In my weekend column on Obamacare, I mentioned CGI’s involvement with the Canadian Government’s most notorious flop of recent years – the national firearms registry. The database simply could not be fixed, to the point where CGI were commissioned to build a new, parallel database, which never worked either. John Fund’s column this morning suggests that IT guys take a similar view of Obamacare’s database (it’s not a “website” problem, in that whether you apply by phone, fax, USPS, Western Union or pigeon post, in the end someone has to process it using the same system that online users can’t make work). John includes this story:
Ben Simo, a former president of the Association for Software Testing, says he now has “zero trust” in Healthcare.gov. He had started an application on the site for a family member but abandoned the application, he wrote on his blog. The status screen showed that the application was left “in progress,” but then he received a notification that his application had been processed and his eligibility results were available. “How is it that my application was processed when I did not submit the application?”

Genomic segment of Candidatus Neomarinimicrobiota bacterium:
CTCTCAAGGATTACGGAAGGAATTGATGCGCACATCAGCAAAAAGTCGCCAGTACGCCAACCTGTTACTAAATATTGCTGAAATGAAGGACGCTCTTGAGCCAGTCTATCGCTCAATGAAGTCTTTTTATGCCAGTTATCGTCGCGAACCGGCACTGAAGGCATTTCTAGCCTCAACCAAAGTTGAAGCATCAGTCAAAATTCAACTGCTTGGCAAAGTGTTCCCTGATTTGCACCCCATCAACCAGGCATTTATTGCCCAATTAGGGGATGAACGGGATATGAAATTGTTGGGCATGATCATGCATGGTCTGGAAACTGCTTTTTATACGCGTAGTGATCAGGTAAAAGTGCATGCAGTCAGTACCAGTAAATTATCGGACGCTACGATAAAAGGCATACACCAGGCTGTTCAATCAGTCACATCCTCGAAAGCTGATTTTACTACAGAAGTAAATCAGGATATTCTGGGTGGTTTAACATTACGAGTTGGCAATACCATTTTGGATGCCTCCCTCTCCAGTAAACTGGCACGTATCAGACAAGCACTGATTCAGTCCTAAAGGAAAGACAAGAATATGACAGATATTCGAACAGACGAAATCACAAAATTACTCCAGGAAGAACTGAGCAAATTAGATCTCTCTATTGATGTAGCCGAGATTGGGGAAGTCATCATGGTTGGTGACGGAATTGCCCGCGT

When you don’t complete your Amazon purchase, that’s usually the end of it. But not with government:
Not only did they process an application I did not submit, the letter says they referred my application to a state agency — a state agency with which I did not authorize them to share any information.
And, unlike buying a book at Amazon, when a government website goes awry, it has potentially life-changing consequences:
“The decision letter I received says that I have ten days to appeal any decisions or I will be ineligible for coverage in the future,” Simo says. “Now, they’ve put me in a position that I have to get Healthcare.gov and a state agency to collaborate to withdraw the application I never submitted.”
Good luck with that.